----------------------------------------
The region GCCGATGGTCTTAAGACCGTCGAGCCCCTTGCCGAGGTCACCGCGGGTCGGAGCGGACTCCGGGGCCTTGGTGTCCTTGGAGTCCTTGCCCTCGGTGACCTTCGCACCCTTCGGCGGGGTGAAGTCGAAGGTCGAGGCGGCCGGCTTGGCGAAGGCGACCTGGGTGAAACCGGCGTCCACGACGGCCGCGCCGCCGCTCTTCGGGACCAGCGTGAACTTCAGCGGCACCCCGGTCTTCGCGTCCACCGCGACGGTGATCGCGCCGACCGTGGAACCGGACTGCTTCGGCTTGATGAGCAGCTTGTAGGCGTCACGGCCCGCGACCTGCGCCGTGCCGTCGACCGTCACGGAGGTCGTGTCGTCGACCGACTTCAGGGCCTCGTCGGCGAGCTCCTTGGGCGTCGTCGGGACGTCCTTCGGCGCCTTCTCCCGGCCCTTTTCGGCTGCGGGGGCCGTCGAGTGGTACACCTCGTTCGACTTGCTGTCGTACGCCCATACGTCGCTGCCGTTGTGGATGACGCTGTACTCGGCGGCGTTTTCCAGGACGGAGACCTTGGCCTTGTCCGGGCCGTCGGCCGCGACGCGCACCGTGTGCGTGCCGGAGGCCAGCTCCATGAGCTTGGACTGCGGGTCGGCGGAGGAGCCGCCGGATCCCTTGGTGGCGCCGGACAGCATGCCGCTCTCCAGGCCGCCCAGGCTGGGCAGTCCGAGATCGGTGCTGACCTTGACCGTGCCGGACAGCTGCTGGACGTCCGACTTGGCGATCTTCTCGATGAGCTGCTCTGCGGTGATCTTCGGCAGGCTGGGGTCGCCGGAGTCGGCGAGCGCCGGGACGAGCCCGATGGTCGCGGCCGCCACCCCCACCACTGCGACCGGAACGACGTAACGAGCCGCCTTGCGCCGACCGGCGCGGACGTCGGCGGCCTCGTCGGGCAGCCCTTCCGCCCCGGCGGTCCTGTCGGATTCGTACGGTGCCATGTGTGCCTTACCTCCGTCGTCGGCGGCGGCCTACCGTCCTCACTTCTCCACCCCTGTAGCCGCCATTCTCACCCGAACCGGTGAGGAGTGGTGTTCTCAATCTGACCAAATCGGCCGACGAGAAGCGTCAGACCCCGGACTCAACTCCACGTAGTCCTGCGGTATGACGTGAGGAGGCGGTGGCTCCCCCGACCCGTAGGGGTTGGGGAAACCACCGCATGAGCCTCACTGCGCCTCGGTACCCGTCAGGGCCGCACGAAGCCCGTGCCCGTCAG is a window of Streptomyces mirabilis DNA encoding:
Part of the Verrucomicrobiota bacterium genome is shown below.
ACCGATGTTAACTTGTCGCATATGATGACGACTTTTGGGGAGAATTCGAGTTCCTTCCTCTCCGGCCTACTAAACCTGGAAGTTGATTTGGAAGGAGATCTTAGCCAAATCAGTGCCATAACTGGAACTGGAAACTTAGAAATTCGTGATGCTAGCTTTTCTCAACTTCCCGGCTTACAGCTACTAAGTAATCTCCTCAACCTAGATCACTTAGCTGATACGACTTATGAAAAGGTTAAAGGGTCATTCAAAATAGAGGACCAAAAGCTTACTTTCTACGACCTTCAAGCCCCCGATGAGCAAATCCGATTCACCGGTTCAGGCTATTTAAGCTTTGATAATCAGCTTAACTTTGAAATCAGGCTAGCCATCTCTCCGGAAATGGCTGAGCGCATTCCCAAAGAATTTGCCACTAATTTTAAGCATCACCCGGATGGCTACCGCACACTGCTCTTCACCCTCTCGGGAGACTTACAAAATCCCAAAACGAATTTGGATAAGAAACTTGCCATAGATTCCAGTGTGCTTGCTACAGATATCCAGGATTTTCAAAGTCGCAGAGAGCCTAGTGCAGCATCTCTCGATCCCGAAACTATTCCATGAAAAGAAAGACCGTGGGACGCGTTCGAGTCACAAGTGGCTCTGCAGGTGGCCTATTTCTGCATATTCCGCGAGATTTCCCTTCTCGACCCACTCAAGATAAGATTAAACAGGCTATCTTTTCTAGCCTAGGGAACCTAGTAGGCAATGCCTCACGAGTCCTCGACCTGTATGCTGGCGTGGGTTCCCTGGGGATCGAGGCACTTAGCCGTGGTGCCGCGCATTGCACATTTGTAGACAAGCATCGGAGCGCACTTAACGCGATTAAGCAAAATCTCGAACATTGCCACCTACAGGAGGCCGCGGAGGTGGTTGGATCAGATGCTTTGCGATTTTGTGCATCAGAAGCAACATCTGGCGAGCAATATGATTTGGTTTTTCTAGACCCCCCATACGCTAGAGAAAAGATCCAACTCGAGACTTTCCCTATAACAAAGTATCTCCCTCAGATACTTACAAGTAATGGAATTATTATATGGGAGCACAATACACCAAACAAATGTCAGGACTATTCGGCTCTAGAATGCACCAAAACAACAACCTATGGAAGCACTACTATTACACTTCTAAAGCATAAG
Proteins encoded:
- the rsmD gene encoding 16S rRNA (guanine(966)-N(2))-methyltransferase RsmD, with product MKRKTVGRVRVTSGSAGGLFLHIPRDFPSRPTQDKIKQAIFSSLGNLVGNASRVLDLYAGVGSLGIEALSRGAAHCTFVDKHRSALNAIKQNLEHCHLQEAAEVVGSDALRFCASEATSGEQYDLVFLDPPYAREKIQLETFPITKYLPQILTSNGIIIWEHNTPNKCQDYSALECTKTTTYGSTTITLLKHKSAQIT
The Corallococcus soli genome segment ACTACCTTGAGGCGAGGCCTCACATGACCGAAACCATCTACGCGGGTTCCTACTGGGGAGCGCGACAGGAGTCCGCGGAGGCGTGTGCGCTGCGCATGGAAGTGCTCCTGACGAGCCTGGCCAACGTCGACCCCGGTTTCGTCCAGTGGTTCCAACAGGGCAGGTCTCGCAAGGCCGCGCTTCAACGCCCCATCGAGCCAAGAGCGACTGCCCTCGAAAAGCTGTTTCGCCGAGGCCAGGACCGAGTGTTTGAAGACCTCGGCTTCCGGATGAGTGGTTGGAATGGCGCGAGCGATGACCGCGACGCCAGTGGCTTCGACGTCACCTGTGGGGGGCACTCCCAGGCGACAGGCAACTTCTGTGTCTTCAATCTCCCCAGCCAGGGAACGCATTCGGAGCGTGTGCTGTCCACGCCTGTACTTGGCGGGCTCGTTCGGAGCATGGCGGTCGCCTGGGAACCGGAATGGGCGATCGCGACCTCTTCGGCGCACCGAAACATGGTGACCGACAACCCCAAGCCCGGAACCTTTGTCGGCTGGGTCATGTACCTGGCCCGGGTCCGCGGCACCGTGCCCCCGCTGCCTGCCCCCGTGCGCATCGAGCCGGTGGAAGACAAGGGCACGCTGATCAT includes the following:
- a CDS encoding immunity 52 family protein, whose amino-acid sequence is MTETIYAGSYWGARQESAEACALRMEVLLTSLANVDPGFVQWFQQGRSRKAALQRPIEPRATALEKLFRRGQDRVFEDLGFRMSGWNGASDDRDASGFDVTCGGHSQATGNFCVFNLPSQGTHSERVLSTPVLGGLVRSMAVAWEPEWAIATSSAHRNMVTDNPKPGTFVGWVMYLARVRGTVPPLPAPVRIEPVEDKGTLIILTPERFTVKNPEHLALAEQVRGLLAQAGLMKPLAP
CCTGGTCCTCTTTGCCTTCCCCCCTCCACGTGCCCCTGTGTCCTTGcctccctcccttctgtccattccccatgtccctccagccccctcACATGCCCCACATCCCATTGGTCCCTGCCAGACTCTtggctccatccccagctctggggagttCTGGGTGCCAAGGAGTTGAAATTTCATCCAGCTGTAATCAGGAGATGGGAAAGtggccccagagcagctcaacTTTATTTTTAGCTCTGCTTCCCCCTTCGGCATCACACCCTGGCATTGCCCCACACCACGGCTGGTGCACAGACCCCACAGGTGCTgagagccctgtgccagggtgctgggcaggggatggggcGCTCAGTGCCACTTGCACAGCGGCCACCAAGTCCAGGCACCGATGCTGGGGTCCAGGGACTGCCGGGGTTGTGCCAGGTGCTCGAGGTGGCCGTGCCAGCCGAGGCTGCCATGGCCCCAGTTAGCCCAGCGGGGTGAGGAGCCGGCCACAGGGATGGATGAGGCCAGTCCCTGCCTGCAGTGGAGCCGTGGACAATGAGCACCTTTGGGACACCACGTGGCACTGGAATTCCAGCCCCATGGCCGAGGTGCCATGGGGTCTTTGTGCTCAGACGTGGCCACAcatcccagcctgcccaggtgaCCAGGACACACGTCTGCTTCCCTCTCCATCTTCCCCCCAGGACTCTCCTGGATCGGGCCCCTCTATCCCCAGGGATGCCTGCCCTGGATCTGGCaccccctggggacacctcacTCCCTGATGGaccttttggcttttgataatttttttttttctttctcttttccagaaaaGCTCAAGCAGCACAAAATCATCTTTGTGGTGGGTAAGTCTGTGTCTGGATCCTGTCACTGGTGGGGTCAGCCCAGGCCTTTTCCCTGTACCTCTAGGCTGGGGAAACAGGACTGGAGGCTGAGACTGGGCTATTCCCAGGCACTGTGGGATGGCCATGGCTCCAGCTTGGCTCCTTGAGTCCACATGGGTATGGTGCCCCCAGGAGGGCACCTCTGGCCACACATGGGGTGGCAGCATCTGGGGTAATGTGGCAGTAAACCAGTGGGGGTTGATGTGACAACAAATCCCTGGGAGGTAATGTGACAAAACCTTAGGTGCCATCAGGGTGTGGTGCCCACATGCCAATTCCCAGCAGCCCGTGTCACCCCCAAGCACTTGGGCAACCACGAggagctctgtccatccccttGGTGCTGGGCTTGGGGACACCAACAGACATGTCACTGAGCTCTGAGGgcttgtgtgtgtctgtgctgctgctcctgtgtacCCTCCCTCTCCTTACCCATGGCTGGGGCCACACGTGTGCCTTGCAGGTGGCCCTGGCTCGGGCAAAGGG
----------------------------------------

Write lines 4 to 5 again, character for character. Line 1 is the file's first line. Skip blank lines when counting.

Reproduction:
Proteins encoded:
- the rsmD gene encoding 16S rRNA (guanine(966)-N(2))-methyltransferase RsmD, with product MKRKTVGRVRVTSGSAGGLFLHIPRDFPSRPTQDKIKQAIFSSLGNLVGNASRVLDLYAGVGSLGIEALSRGAAHCTFVDKHRSALNAIKQNLEHCHLQEAAEVVGSDALRFCASEATSGEQYDLVFLDPPYAREKIQLETFPITKYLPQILTSNGIIIWEHNTPNKCQDYSALECTKTTTYGSTTITLLKHKSAQIT